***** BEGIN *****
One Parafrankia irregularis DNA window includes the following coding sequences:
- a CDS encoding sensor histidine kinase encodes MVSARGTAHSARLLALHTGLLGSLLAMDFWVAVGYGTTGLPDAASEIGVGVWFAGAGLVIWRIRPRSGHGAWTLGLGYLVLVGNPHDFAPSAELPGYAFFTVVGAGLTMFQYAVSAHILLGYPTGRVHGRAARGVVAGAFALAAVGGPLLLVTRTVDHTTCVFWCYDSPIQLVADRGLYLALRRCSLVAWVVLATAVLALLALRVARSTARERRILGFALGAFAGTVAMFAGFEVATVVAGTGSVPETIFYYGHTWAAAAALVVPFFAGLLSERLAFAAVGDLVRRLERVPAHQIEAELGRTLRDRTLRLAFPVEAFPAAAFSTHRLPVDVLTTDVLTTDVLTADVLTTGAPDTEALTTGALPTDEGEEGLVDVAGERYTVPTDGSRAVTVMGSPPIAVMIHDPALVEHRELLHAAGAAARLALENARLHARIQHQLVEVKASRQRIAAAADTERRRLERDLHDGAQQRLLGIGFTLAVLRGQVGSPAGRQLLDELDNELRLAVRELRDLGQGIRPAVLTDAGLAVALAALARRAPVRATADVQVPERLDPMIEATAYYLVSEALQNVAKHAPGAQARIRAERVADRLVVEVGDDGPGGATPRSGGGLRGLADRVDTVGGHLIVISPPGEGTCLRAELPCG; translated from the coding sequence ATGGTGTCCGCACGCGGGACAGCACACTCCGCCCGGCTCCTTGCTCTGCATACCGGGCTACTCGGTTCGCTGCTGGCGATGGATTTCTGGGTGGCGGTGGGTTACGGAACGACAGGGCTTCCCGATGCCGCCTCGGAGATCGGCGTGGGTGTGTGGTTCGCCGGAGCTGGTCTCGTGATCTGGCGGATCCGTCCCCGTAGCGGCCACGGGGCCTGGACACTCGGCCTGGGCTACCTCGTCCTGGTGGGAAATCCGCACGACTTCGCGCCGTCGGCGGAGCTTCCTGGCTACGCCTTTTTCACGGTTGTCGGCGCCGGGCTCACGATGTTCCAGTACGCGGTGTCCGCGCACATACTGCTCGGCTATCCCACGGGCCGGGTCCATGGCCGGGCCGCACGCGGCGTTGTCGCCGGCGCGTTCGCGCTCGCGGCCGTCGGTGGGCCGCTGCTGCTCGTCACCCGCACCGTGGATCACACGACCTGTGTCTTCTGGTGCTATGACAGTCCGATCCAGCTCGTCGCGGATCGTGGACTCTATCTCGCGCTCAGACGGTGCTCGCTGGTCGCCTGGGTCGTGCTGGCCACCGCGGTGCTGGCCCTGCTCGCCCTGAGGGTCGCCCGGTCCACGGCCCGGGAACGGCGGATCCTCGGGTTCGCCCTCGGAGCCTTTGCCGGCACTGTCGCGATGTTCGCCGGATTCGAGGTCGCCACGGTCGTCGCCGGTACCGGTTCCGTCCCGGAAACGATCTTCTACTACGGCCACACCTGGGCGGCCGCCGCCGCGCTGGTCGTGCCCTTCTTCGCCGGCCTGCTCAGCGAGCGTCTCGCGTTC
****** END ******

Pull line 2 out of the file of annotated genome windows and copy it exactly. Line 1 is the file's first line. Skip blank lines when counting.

- a CDS encoding sensor histidine kinase encodes MVSARGTAHSARLLALHTGLLGSLLAMDFWVAVGYGTTGLPDAASEIGVGVWFAGAGLVIWRIRPRSGHGAWTLGLGYLVLVGNPHDFAPSAELPGYAFFTVVGAGLTMFQYAVSAHILLGYPTGRVHGRAARGVVAGAFALAAVGGPLLLVTRTVDHTTCVFWCYDSPIQLVADRGLYLALRRCSLVAWVVLATAVLALLALRVARSTARERRILGFALGAFAGTVAMFAGFEVATVVAGTGSVPETIFYYGHTWAAAAALVVPFFAGLLSERLAFAAVGDLVRRLERVPAHQIEAELGRTLRDRTLRLAFPVEAFPAAAFSTHRLPVDVLTTDVLTTDVLTADVLTTGAPDTEALTTGALPTDEGEEGLVDVAGERYTVPTDGSRAVTVMGSPPIAVMIHDPALVEHRELLHAAGAAARLALENARLHARIQHQLVEVKASRQRIAAAADTERRRLERDLHDGAQQRLLGIGFTLAVLRGQVGSPAGRQLLDELDNELRLAVRELRDLGQGIRPAVLTDAGLAVALAALARRAPVRATADVQVPERLDPMIEATAYYLVSEALQNVAKHAPGAQARIRAERVADRLVVEVGDDGPGGATPRSGGGLRGLADRVDTVGGHLIVISPPGEGTCLRAELPCG; translated from the coding sequence ATGGTGTCCGCACGCGGGACAGCACACTCCGCCCGGCTCCTTGCTCTGCATACCGGGCTACTCGGTTCGCTGCTGGCGATGGATTTCTGGGTGGCGGTGGGTTACGGAACGACAGGGCTTCCCGATGCCGCCTCGGAGATCGGCGTGGGTGTGTGGTTCGCCGGAGCTGGTCTCGTGATCTGGCGGATCCGTCCCCGTAGCGGCCACGGGGCCTGGACACTCGGCCTGGGCTACCTCGTCCTGGTGGGAAATCCGCACGACTTCGCGCCGTCGGCGGAGCTTCCTGGCTACGCCTTTTTCACGGTTGTCGGCGCCGGGCTCACGATGTTCCAGTACGCGGTGTCCGCGCACATACTGCTCGGCTATCCCACGGGCCGGGTCCATGGCCGGGCCGCACGCGGCGTTGTCGCCGGCGCGTTCGCGCTCGCGGCCGTCGGTGGGCCGCTGCTGCTCGTCACCCGCACCGTGGATCACACGACCTGTGTCTTCTGGTGCTATGACAGTCCGATCCAGCTCGTCGCGGATCGTGGACTCTATCTCGCGCTCAGACGGTGCTCGCTGGTCGCCTGGGTCGTGCTGGCCACCGCGGTGCTGGCCCTGCTCGCCCTGAGGGTCGCCCGGTCCACGGCCCGGGAACGGCGGATCCTCGGGTTCGCCCTCGGAGCCTTTGCCGGCACTGTCGCGATGTTCGCCGGATTCGAGGTCGCCACGGTCGTCGCCGGTACCGGTTCCGTCCCGGAAACGATCTTCTACTACGGCCACACCTGGGCGGCCGCCGCCGCGCTGGTCGTGCCCTTCTTCGCCGGCCTGCTCAGCGAGCGTCTCGCGTTC